SOMERS, N.Y. - Ali Kalayjian and Katrina Kurtz grew up on the same street in Somers and began playing soccer together when they were 5 years old. Over the years, they’ve gone on to different teams, Katrina to the New York City Football Club and Ali to FC Fury in Bay Shore, Long Island, but their friendship has remained strong, as has their love of the game.
So much so that, when other kids their age are hanging out and making weekend plans, both girls are on the pitch.
“Every weekend, we’re like, ‘We can’t come, we have soccer!” Ali said.
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“Soccer and school are equally important in our lives,” Katrina agreed.
The girls’ fervent dedication to their sport has paid off in a big way, with both of them receiving scholarships to their dream schools, Florida State for Ali and Siena College for Katrina. This achievement has fulfilled a goal for both young athletes that started when they were just beginning to play the game.
“We’ve been playing forever, and we always knew we wanted to play in college, ever since we were young,” said Ali. “We would see the older kids on the FC teams starting to look at colleges and we’d say, ‘That’s going to be us.’”
For Ali, becoming a Seminole was something she had wanted to do for years, having attended the school’s soccer camps since she was 10 years old.
“That’s always been my dream school,” she said. “I definitely looked at other schools during my process, but Florida State always came out on top for me.”
Katrina knew that she wanted to attend a smaller, private Catholic school and she also knew that she wanted to stay in the Northeast. When she found Siena, she knew right away that this was the school that checked all the boxes.
“As soon as I stepped on campus, I just knew that I had to go there!” she said enthusiastically.
For the two lifelong friends, going to separate schools will be difficult, they admit. And there was a brief time when it seemed as though they might end up at college together, having both been recruited by UCLA. However, Ali’s dream of attending Florida State and Katrina’s desire to remain on the East Coast meant that a parting of the ways was inevitable.
Nevertheless, both girls have already vowed that the distance won’t hinder their friendship.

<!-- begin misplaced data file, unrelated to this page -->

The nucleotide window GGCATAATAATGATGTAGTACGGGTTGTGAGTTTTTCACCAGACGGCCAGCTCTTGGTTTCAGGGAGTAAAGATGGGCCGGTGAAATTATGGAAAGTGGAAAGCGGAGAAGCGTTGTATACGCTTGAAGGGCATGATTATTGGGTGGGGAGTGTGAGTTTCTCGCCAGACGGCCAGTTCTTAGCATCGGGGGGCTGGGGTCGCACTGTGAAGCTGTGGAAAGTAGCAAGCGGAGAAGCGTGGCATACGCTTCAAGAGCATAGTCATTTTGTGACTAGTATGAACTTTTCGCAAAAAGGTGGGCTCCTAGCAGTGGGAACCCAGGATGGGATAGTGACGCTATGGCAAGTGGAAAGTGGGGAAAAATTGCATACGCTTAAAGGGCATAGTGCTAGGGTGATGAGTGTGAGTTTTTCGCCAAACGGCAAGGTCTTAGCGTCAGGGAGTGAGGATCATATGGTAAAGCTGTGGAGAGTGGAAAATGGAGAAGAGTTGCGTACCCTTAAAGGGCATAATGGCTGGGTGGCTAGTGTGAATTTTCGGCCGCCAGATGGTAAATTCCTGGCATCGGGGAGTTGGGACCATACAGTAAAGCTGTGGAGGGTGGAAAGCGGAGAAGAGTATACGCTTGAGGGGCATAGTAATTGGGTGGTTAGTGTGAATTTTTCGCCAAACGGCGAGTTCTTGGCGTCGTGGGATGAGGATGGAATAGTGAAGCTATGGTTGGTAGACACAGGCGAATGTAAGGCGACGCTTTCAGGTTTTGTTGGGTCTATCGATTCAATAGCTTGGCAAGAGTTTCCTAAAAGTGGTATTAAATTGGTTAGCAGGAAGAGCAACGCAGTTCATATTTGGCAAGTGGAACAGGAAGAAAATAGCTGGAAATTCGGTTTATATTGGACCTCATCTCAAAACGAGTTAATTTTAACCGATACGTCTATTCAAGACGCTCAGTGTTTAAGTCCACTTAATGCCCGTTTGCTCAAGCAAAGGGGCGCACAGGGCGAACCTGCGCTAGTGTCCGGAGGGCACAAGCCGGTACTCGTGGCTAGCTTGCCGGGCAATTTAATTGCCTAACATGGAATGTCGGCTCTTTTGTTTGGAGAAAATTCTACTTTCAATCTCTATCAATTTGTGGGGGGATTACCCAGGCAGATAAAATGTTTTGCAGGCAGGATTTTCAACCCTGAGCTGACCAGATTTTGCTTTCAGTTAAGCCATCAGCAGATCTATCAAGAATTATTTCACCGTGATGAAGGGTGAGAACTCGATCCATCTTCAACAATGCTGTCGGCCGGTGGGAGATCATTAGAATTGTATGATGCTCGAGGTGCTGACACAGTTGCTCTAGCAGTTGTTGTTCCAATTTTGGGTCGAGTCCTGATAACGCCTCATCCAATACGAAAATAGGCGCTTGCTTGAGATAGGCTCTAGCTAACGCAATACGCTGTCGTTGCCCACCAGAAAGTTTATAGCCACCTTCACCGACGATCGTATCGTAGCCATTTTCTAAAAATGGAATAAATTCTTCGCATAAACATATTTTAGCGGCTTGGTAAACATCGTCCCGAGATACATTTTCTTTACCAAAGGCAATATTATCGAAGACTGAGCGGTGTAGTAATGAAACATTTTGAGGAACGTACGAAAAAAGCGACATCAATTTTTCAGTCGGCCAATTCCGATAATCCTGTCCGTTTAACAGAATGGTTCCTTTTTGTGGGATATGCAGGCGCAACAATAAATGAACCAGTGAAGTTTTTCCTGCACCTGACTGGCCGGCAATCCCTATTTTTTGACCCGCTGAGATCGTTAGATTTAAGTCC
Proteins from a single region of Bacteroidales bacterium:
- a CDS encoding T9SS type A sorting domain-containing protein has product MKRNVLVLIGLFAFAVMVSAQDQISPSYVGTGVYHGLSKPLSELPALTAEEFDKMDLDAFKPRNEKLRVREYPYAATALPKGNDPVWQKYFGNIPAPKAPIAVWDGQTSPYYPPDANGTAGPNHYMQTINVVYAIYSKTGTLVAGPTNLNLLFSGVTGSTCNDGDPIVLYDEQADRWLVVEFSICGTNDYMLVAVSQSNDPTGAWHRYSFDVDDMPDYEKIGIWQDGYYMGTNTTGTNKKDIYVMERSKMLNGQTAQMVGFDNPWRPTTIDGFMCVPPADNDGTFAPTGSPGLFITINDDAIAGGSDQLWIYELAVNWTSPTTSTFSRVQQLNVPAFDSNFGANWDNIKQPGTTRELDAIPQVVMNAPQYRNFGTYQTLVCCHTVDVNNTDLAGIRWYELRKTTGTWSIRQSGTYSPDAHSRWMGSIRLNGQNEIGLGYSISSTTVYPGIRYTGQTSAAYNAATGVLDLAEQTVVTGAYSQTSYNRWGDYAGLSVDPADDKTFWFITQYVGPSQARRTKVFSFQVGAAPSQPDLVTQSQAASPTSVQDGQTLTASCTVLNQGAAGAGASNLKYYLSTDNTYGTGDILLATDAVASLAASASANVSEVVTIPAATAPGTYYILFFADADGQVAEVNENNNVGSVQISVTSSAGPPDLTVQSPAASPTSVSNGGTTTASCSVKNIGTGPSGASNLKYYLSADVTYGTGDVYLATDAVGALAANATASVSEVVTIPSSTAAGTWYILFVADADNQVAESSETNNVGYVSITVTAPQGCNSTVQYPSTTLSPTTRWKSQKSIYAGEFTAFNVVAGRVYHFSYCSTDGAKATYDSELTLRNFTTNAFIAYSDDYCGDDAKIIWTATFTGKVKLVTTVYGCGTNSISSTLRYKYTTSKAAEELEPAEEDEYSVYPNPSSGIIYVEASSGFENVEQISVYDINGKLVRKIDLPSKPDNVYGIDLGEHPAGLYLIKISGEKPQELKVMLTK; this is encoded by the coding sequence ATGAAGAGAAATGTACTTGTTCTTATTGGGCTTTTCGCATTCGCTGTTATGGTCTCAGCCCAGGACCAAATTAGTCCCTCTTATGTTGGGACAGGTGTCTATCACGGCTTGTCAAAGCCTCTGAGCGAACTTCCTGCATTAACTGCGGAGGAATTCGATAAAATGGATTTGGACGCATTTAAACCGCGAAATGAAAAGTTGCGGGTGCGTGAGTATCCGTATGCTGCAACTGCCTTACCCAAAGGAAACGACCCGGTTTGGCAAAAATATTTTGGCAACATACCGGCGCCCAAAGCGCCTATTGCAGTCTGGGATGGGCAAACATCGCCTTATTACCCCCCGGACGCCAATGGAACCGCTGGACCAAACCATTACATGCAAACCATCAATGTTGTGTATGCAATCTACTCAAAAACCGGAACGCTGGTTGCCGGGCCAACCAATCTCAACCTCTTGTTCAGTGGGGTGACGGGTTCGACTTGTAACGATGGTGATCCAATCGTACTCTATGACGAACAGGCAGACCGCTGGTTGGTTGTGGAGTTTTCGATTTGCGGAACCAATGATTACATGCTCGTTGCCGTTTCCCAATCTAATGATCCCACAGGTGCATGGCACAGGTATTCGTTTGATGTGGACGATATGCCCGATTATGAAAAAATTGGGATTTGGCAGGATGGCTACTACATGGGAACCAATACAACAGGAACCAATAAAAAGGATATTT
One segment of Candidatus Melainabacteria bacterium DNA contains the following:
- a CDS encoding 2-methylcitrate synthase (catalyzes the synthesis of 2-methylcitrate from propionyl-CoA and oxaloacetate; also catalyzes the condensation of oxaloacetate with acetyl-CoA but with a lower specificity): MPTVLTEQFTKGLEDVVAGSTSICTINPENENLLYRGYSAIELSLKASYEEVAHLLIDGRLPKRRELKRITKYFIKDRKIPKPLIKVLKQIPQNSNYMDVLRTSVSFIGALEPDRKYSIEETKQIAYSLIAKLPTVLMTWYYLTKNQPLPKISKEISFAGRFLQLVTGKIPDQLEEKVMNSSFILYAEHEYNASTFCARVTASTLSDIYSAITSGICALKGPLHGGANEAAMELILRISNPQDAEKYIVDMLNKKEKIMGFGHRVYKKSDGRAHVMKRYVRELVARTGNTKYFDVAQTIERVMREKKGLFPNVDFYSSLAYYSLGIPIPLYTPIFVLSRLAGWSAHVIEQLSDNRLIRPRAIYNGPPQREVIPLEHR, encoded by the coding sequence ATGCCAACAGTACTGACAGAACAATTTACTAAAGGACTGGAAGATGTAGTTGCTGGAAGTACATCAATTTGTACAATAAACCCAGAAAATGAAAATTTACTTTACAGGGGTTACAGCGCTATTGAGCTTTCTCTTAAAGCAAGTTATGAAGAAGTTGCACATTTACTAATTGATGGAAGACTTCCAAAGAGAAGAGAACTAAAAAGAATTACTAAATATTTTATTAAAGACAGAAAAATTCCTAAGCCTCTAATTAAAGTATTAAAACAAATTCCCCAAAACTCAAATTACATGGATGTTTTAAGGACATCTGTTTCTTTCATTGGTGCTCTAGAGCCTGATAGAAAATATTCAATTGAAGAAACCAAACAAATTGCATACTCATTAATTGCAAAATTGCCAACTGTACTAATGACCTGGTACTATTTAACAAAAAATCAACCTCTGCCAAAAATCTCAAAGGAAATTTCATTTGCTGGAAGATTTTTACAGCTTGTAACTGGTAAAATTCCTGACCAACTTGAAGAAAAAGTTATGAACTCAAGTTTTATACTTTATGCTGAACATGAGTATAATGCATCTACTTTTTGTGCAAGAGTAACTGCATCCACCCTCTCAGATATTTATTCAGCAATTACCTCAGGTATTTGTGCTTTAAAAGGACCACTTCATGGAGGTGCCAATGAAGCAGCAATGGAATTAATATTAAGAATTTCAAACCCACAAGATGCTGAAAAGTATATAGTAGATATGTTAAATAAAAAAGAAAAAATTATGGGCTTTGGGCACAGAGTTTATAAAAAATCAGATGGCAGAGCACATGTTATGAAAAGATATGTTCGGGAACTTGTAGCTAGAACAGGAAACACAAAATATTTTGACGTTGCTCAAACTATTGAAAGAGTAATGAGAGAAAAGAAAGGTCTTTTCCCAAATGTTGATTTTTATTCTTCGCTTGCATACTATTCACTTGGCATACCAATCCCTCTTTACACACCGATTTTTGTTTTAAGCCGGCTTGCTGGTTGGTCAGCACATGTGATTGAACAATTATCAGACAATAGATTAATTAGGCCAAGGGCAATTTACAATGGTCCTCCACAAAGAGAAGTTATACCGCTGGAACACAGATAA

“We’ve already started planning our trips,” said Ali.
“Yes,” Katrina agreed. “I’m going to go down and see her when it’s cold up here, and she’ll come up and visit me when it’s warm!”
However, college is still nearly a year away, so for the time being both Ali and Katrina have plenty to keep them occupied between schoolwork, homework and practices that can go late into the evening. But for both, the hard work and the long hours are worth the effort.
“I think we just love it so much and it’s been a part of our lives for so long, we can’t imagine life without it,” said Katrina. “I think the more soccer we have in our lives, the happier we are!”
Recently, Ali and Katrina had a chance to play opposite each other, a rare opportunity for the two friends to share the field together.
“It was fun, because I’m a center back and she’s a forward,” said Ali, “so I matched up right next to her.”
“It definitely motivated me,” Katrina said. “I was like, ‘Alright, it’s Ali, I’ve got to show her how I’ve progressed!’
“And I couldn’t let her score on me!” Ali added with a laugh.
For the record, the contest ended in a tie, with Ali landing the goal that evened up the score.
After college, both girls have big plans, although both hope that sports will somehow remain a part of their respective future.
“My goal is to become a dermatologist,” said Ali. “But, if that doesn’t work, then I definitely want to do something with sports. Maybe sports medicine or sports broadcasting, because I love sports so much, I could talk about it all day long.”
“My ultimate goal is to become a collegiate coach for soccer,” Katrina said. “I’m hoping that, after going to Siena, I could become a volunteer coach for the women’s team and then hopefully get a more permanent job from there. Because, honestly, I can’t picture life without soccer.”